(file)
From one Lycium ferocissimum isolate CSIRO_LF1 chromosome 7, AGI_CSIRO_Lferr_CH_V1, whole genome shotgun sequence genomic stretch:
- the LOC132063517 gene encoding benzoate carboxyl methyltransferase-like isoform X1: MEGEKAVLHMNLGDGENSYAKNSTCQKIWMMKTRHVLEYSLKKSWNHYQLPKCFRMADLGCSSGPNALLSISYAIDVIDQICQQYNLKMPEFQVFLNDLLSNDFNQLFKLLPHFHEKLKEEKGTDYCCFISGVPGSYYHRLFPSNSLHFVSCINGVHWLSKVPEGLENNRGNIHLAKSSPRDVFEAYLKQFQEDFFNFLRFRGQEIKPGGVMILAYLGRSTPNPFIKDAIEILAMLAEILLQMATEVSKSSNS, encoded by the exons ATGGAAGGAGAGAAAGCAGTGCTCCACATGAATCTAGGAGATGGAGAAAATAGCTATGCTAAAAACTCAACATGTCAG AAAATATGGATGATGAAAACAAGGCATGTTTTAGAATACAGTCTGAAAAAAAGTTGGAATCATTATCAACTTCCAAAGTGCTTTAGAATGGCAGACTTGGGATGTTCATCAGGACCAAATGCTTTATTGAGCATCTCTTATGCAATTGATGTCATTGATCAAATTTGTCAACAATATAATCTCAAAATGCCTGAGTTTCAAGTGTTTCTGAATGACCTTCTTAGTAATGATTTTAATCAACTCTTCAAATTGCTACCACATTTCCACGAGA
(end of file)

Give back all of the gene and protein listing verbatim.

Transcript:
From one Lycium ferocissimum isolate CSIRO_LF1 chromosome 7, AGI_CSIRO_Lferr_CH_V1, whole genome shotgun sequence genomic stretch:
- the LOC132063517 gene encoding benzoate carboxyl methyltransferase-like isoform X1: MEGEKAVLHMNLGDGENSYAKNSTCQKIWMMKTRHVLEYSLKKSWNHYQLPKCFRMADLGCSSGPNALLSISYAIDVIDQICQQYNLKMPEFQVFLNDLLSNDFNQLFKLLPHFHEKLKEEKGTDYCCFISGVPGSYYHRLFPSNSLHFVSCINGVHWLSKVPEGLENNRGNIHLAKSSPRDVFEAYLKQFQEDFFNFLRFRGQEIKPGGVMILAYLGRSTPNPFIKDAIEILAMLAEILLQMATEVSKSSNS, encoded by the exons ATGGAAGGAGAGAAAGCAGTGCTCCACATGAATCTAGGAGATGGAGAAAATAGCTATGCTAAAAACTCAACATGTCAG AAAATATGGATGATGAAAACAAGGCATGTTTTAGAATACAGTCTGAAAAAAAGTTGGAATCATTATCAACTTCCAAAGTGCTTTAGAATGGCAGACTTGGGATGTTCATCAGGACCAAATGCTTTATTGAGCATCTCTTATGCAATTGATGTCATTGATCAAATTTGTCAACAATATAATCTCAAAATGCCTGAGTTTCAAGTGTTTCTGAATGACCTTCTTAGTAATGATTTTAATCAACTCTTCAAATTGCTACCACATTTCCACGAGA